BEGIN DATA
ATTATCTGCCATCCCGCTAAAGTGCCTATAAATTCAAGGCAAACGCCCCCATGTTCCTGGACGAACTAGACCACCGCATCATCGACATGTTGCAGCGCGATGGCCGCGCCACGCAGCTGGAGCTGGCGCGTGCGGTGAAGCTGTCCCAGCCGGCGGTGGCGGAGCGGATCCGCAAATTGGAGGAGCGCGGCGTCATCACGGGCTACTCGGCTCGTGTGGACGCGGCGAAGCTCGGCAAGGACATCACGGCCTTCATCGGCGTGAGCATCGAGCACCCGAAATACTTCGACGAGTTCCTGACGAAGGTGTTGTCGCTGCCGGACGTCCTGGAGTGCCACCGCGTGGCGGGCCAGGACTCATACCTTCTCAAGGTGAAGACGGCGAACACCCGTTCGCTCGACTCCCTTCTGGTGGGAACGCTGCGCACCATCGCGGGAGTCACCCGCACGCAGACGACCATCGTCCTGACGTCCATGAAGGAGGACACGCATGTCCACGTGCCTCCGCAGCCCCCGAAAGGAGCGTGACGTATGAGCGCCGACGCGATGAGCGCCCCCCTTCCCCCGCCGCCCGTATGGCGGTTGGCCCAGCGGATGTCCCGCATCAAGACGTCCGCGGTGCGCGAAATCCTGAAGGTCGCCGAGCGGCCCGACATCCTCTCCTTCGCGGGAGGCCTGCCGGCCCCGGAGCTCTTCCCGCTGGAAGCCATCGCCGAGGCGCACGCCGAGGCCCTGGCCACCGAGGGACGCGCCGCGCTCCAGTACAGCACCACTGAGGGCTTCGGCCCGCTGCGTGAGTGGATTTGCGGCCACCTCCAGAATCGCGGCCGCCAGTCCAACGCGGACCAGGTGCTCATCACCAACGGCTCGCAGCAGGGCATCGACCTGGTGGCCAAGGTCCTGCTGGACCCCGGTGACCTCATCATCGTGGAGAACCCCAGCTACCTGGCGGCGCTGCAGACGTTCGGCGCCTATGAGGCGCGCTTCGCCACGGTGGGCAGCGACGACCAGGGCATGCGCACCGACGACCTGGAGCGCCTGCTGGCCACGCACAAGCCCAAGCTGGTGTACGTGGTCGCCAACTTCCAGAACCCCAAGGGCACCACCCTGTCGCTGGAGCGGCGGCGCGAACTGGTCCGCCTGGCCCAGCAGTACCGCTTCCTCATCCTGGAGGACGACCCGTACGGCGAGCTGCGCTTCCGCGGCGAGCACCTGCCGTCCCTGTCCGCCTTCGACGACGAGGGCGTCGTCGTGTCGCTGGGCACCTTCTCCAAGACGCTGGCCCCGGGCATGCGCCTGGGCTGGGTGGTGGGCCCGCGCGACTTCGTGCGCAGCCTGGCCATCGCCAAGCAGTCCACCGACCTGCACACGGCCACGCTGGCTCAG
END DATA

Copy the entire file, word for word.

ATTATCTGCCATCCCGCTAAAGTGCCTATAAATTCAAGGCAAACGCCCCCATGTTCCTGGACGAACTAGACCACCGCATCATCGACATGTTGCAGCGCGATGGCCGCGCCACGCAGCTGGAGCTGGCGCGTGCGGTGAAGCTGTCCCAGCCGGCGGTGGCGGAGCGGATCCGCAAATTGGAGGAGCGCGGCGTCATCACGGGCTACTCGGCTCGTGTGGACGCGGCGAAGCTCGGCAAGGACATCACGGCCTTCATCGGCGTGAGCATCGAGCACCCGAAATACTTCGACGAGTTCCTGACGAAGGTGTTGTCGCTGCCGGACGTCCTGGAGTGCCACCGCGTGGCGGGCCAGGACTCATACCTTCTCAAGGTGAAGACGGCGAACACCCGTTCGCTCGACTCCCTTCTGGTGGGAACGCTGCGCACCATCGCGGGAGTCACCCGCACGCAGACGACCATCGTCCTGACGTCCATGAAGGAGGACACGCATGTCCACGTGCCTCCGCAGCCCCCGAAAGGAGCGTGACGTATGAGCGCCGACGCGATGAGCGCCCCCCTTCCCCCGCCGCCCGTATGGCGGTTGGCCCAGCGGATGTCCCGCATCAAGACGTCCGCGGTGCGCGAAATCCTGAAGGTCGCCGAGCGGCCCGACATCCTCTCCTTCGCGGGAGGCCTGCCGGCCCCGGAGCTCTTCCCGCTGGAAGCCATCGCCGAGGCGCACGCCGAGGCCCTGGCCACCGAGGGACGCGCCGCGCTCCAGTACAGCACCACTGAGGGCTTCGGCCCGCTGCGTGAGTGGATTTGCGGCCACCTCCAGAATCGCGGCCGCCAGTCCAACGCGGACCAGGTGCTCATCACCAACGGCTCGCAGCAGGGCATCGACCTGGTGGCCAAGGTCCTGCTGGACCCCGGTGACCTCATCATCGTGGAGAACCCCAGCTACCTGGCGGCGCTGCAGACGTTCGGCGCCTATGAGGCGCGCTTCGCCACGGTGGGCAGCGACGACCAGGGCATGCGCACCGACGACCTGGAGCGCCTGCTGGCCACGCACAAGCCCAAGCTGGTGTACGTGGTCGCCAACTTCCAGAACCCCAAGGGCACCACCCTGTCGCTGGAGCGGCGGCGCGAACTGGTCCGCCTGGCCCAGCAGTACCGCTTCCTCATCCTGGAGGACGACCCGTACGGCGAGCTGCGCTTCCGCGGCGAGCACCTGCCGTCCCTGTCCGCCTTCGACGACGAGGGCGTCGTCGTGTCGCTGGGCACCTTCTCCAAGACGCTGGCCCCGGGCATGCGCCTGGGCTGGGTGGTGGGCCCGCGCGACTTCGTGCGCAGCCTGGCCATCGCCAAGCAGTCCACCGACCTGCACACGGCCACGCTGGCTCAG